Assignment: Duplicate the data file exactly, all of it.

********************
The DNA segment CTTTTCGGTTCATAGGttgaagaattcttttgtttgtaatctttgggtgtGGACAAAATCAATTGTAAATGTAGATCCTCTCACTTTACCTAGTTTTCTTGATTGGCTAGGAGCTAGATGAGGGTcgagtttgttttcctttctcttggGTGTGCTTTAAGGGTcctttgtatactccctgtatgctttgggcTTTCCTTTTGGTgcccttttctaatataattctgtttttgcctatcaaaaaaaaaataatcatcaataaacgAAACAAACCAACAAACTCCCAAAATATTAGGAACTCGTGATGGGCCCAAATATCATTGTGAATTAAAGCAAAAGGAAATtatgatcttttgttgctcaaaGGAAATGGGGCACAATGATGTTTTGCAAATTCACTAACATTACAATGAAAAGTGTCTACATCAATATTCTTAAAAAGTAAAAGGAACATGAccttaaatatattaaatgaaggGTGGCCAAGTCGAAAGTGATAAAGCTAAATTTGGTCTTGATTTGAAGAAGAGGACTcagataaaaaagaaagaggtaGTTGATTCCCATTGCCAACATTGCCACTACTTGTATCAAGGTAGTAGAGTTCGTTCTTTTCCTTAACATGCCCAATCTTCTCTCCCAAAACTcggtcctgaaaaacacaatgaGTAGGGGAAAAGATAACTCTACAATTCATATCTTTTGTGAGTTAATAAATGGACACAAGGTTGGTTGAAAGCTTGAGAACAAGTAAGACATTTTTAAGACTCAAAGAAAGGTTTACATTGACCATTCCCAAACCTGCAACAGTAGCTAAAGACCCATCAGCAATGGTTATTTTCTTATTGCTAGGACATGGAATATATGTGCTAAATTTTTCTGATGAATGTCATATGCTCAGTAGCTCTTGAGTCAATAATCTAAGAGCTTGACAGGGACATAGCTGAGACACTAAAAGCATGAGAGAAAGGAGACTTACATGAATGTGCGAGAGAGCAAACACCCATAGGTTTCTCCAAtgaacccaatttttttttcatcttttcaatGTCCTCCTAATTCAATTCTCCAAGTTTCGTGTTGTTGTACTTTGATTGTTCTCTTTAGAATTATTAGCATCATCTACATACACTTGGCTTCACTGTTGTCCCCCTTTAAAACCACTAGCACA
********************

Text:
The DNA segment CTTTTCGGTTCATAGGttgaagaattcttttgtttgtaatctttgggtgtGGACAAAATCAATTGTAAATGTAGATCCTCTCACTTTACCTAGTTTTCTTGATTGGCTAGGAGCTAGATGAGGGTcgagtttgttttcctttctcttggGTGTGCTTTAAGGGTcctttgtatactccctgtatgctttgggcTTTCCTTTTGGTgcccttttctaatataattctgtttttgcctatcaaaaaaaaaataatcatcaataaacgAAACAAACCAACAAACTCCCAAAATATTAGGAACTCGTGATGGGCCCAAATATCATTGTGAATTAAAGCAAAAGGAAATtatgatcttttgttgctcaaaGGAAATGGGGCACAATGATGTTTTGCAAATTCACTAACATTACAATGAAAAGTGTCTACATCAATATTCTTAAAAAGTAAAAGGAACATGAccttaaatatattaaatgaaggGTGGCCAAGTCGAAAGTGATAAAGCTAAATTTGGTCTTGATTTGAAGAAGAGGACTcagataaaaaagaaagaggtaGTTGATTCCCATTGCCAACATTGCCACTACTTGTATCAAGGTAGTAGAGTTCGTTCTTTTCCTTAACATGCCCAATCTTCTCTCCCAAAACTcggtcctgaaaaacacaatgaGTAGGGGAAAAGATAACTCTACAATTCATATCTTTTGTGAGTTAATAAATGGACACAAGGTTGGTTGAAAGCTTGAGAACAAGTAAGACATTTTTAAGACTCAAAGAAAGGTTTACATTGACCATTCCCAAACCTGCAACAGTAGCTAAAGACCCATCAGCAATGGTTATTTTCTTATTGCTAGGACATGGAATATATGTGCTAAATTTTTCTGATGAATGTCATATGCTCAGTAGCTCTTGAGTCAATAATCTAAGAGCTTGACAGGGACATAGCTGAGACACTAAAAGCATGAGAGAAAGGAGACTTACATGAATGTGCGAGAGAGCAAACACCCATAGGTTTCTCCAAtgaacccaatttttttttcatcttttcaatGTCCTCCTAATTCAATTCTCCAAGTTTCGTGTTGTTGTACTTTGATTGTTCTCTTTAGAATTATTAGCATCATCTACATACACTTGGCTTCACTGTTGTCCCCCTTTAAAACCACTAGCACA